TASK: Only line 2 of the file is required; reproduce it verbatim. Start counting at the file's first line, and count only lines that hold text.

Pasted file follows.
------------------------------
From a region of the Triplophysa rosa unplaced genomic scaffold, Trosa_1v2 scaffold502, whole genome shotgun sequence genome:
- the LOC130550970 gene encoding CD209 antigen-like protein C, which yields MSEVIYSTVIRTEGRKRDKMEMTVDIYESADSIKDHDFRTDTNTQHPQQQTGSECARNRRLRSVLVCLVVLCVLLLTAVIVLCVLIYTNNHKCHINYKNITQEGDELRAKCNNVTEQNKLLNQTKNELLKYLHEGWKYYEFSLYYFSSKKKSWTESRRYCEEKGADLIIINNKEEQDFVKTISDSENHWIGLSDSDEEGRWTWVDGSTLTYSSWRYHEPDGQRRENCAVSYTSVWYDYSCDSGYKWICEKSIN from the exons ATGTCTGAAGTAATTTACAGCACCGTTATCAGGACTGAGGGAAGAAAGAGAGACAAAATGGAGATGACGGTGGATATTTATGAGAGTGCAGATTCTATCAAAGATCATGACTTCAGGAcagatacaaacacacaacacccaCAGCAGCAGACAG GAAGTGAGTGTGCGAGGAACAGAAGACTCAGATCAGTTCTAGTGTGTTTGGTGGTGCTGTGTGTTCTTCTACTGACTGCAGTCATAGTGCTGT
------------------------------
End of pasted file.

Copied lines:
- the LOC130550970 gene encoding CD209 antigen-like protein C, which yields MSEVIYSTVIRTEGRKRDKMEMTVDIYESADSIKDHDFRTDTNTQHPQQQTGSECARNRRLRSVLVCLVVLCVLLLTAVIVLCVLIYTNNHKCHINYKNITQEGDELRAKCNNVTEQNKLLNQTKNELLKYLHEGWKYYEFSLYYFSSKKKSWTESRRYCEEKGADLIIINNKEEQDFVKTISDSENHWIGLSDSDEEGRWTWVDGSTLTYSSWRYHEPDGQRRENCAVSYTSVWYDYSCDSGYKWICEKSIN from the exons ATGTCTGAAGTAATTTACAGCACCGTTATCAGGACTGAGGGAAGAAAGAGAGACAAAATGGAGATGACGGTGGATATTTATGAGAGTGCAGATTCTATCAAAGATCATGACTTCAGGAcagatacaaacacacaacacccaCAGCAGCAGACAG GAAGTGAGTGTGCGAGGAACAGAAGACTCAGATCAGTTCTAGTGTGTTTGGTGGTGCTGTGTGTTCTTCTACTGACTGCAGTCATAGTGCTGT